The idea of a water shortage in the UK seems unthinkable, our country is renowned for its wet weather. Rain is a staple of conversation here, especially in the summer. However a future where our water supply struggles and even fails to meet our demand may not be so farfetched after all. In this article we’ll take a look at how climate change might affect our water supply and what can and should be done to prevent the unthinkable from happening.
Anthropogenic climate change will have several devastating effects on the globe and on the UK. Change in local climate being one of them. But how will this affect our water supplies in future? According to Sir James Bevan, chief executive of the environment agency, badly. During the waterwise conference in London in 2019 Sir James made some dire predictions about the state of UK water within the next 25 years. Within this timeframe a water shortage is likely to become an ‘existential threat’ to the country as we run out of water for our needs. The two main drivers are the aforementioned climate change and population growth. Change in climate will lead to wetter winters and much drier summers. According to the Met office nine out of the 10 warmest years on record have happened since 2002.
The other key factor is population growth. The UK’s population is expected to grow by an estimated 8 million in the next 30 years. This combined with the shrinking reserves due to climate change is the recipe for disaster which Sir James is warning about. Currently in the UK, the average person uses 143 litres per day. It is important to note that this increases as temperatures increase. The combination of more people and higher summer temperatures is expected to overwhelm water sources in future.
How this will affect the UK?
In a severe drought the cost to a household can be more than £100 per year. In a water shortage, other than the obvious lack of water for drinking and domestic use, there will also be an enormous impact on agriculture. With summer droughts occurring more regularly farmers increasingly rely on irrigation to maintain their crops. With a dwindling supply this would become more and more difficult leading to significant losses in crop yield. Healthcare and manufacturing businesses will also be severely affected by water shortages of this kind. The issue is certainly not one to be trifled with.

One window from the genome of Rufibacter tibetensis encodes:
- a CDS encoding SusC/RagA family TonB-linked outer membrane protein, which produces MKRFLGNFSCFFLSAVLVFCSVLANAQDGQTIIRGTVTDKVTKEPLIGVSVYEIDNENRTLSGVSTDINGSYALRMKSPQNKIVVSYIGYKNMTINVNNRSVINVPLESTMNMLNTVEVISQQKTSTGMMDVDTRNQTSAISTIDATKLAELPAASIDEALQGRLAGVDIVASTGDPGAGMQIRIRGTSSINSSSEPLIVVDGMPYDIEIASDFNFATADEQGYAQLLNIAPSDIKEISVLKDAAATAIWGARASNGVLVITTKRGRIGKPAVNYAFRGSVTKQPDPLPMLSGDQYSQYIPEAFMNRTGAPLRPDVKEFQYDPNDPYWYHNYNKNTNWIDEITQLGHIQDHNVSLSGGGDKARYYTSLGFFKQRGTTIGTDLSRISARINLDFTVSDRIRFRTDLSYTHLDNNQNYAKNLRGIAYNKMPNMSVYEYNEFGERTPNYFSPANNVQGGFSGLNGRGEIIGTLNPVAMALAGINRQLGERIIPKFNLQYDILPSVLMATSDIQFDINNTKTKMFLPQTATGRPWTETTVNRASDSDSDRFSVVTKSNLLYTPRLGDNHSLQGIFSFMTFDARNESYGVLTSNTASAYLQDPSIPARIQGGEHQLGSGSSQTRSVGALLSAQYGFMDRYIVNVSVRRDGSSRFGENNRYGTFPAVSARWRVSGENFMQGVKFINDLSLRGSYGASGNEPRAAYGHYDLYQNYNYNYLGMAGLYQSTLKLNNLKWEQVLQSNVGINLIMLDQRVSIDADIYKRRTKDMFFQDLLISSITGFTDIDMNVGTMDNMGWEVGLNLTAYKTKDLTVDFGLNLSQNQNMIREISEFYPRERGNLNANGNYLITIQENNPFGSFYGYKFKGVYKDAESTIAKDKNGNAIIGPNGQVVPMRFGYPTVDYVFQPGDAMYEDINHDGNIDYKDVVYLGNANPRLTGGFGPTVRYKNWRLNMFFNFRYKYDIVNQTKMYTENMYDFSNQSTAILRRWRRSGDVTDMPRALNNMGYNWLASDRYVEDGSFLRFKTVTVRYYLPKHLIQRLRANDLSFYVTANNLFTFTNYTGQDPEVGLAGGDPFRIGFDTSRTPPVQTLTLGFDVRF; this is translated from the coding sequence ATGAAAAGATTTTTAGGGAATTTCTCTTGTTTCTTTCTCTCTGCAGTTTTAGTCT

What can be done?
So what can be done to avert this impending problem? Professor James suggests a two-pronged approach. The first focusing on personal responsibility by reducing the amount of water people use on a day to day basis. The suggestion by waterwise is to reduce consumption to 100 litres a day, by having shorter showers instead of long baths among other suggestions. The other focus is on improving supply. Done by increasing the reserves of water and improving the efficiency of the existing supply by stopping leaks. To add more water to the system new reservoirs will need to be built in conjunction with the use of desalination plants.The cost to implement these proposals would end up being approximately £4 per year per household a significant reduction when compared to the figure assuming nothing is done.
Climate change is an issue at the forefront of everyone’s minds. But many of the knock-on effects also need to be considered. The key takeaway from Professor James and the environment agency is that future water shortages can be avoided if action is taken now.